Regulator to carry out 250 inspections in wake of critical study

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A CARE industry regulator is to carry out inspections of 250 providers of homecare by going into the homes of older people who are using services.

The Care Quality Commission (CQC) said it would focus on dignity and respect after consumer group Which? revealed that older people are suffering “disgraceful” home care including missed medication and confinement to soiled beds.

Undercover researchers for the watchdog reported missed visits, food placed out of reach and vulnerable people left without a way of getting to the bathroom.

Care Quality Commission (CQC) chief executive Cynthia Bower said: “Home care is one of the most difficult areas of care to monitor because it is delivered behind closed doors which is why, starting next month, CQC will be carrying out a themed inspection programme of 250 providers of domiciliary care services.

“We will be focusing on dignity and respect, the safeguarding of people in vulnerable circumstances and how well supported and trained home care staff are to undertake these most important care tasks.

“We will use a range of ways of checking up on these services, including going into people’s homes, contacting people who use services and their families and talking to local groups who represent the users of home care services.”

The watchdog revealed one elderly woman was left alone in the dark for hours unable to find food or drink. Another was left without a walking frame, leaving her unable to get to the bathroom, while one man was not given vital diabetes medication.

Which? declined to name the agencies involved, saying it wants to protect people who gave feedback.

One unnamed daughter reported: “They missed a day just after Christmas. They incorrectly entered into their database the days we didn’t need care. I covered but mum didn’t contact me until early evening, by which time she needed a lot of cleaning up. You wonder about the elderly with no relatives.”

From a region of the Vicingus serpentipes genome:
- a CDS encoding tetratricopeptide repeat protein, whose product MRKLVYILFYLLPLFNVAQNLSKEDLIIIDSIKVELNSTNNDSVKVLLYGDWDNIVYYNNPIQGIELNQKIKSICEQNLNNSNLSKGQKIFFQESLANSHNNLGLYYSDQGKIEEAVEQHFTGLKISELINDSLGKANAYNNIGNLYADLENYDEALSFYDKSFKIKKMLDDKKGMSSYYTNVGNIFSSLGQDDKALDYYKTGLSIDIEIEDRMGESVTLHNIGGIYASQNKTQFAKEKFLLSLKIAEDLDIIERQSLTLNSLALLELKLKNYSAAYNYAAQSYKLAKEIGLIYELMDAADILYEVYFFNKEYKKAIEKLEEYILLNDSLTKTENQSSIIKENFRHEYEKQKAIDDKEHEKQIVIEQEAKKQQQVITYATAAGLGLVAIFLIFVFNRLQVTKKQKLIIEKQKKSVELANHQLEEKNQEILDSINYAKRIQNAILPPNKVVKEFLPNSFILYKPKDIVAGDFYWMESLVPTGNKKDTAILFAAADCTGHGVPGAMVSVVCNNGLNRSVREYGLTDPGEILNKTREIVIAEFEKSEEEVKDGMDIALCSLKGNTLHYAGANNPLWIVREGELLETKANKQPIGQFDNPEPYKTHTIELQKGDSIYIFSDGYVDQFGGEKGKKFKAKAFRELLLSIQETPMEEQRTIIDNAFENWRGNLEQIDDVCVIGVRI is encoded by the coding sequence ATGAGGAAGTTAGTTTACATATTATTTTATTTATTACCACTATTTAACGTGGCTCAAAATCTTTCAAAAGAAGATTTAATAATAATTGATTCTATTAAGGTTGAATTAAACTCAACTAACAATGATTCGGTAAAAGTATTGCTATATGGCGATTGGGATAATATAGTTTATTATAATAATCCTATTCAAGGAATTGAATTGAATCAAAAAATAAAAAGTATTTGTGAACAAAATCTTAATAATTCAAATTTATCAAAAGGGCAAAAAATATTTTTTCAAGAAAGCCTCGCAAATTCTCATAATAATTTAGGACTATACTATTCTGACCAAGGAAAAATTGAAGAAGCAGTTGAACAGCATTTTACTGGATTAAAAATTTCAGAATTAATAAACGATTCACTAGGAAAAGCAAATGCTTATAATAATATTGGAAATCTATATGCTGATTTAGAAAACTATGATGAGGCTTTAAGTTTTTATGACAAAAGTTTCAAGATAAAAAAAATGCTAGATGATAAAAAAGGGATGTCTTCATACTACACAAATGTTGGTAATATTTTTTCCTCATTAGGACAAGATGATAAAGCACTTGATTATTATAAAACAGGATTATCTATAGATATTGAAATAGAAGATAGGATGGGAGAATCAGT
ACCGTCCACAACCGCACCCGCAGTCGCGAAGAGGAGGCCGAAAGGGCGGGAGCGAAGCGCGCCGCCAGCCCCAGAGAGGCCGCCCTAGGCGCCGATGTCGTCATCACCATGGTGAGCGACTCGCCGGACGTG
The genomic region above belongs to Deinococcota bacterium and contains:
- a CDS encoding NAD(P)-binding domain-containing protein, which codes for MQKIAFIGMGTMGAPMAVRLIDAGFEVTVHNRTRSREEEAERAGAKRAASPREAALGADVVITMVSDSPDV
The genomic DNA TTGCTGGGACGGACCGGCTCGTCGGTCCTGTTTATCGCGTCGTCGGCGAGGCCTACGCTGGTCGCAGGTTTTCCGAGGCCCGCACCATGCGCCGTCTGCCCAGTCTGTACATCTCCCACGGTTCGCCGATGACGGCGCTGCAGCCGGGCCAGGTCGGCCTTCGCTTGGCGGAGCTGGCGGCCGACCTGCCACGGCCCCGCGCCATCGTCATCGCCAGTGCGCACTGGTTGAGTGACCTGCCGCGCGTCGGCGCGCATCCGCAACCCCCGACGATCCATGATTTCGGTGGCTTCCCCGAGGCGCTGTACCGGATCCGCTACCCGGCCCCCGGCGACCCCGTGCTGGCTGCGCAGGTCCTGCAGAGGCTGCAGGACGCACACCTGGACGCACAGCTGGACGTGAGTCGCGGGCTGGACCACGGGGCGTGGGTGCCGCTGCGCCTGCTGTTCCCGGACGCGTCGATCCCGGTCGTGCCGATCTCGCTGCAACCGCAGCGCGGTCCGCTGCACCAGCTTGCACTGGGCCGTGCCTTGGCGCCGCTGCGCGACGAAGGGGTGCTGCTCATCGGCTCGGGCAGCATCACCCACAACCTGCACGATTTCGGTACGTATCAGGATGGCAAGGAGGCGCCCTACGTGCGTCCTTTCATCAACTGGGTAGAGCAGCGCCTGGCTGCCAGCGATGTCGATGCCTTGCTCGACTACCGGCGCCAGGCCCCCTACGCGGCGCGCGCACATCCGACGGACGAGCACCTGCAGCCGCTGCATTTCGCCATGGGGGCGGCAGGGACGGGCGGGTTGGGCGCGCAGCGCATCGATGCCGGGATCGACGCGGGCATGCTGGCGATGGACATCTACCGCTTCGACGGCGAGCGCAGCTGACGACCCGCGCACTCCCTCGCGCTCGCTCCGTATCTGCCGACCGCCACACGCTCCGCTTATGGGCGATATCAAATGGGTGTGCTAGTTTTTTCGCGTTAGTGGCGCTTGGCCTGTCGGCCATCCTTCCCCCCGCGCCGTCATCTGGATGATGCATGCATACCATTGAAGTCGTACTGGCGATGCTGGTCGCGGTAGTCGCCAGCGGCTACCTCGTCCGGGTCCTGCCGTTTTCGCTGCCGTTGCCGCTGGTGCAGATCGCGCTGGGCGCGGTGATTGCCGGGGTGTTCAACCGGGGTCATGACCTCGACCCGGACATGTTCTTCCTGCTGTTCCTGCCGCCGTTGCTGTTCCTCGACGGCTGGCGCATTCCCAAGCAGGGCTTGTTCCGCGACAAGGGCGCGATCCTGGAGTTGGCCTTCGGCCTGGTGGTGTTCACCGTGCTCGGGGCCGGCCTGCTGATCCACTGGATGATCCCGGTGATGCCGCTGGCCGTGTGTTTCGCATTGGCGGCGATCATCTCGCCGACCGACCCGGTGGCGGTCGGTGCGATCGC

Others did identify good service, with one son saying: “My mum’s carer does things without being asked, such as tidying up, and will do extra things like brushing her shoes. Mum says she’s a real carer.”

However, a separate Which? survey found one of the most common complaints was missed and rushed visits. Almost half of the respondents said at least one had been missed in the past six months, while 62 per cent of those had not been warned in advance.

Which? executive director Richard Lloyd said: “The Government can no longer claim to be shocked as report after report highlights the pitiful state of care for older people. If they are serious about ensuring vulnerable people are treated with dignity, then we must see real action because every day they delay is another day older people risk being neglected.”

The UK Homecare Association’s chairman, Mike Padgham, said: “People and their families must be confident that they will receive dignified and effective care. They must look to Government and local councils to place the needs of elderly and disabled people at the forefront in the current economic climate, to avoid the concerning picture described in today’s report.”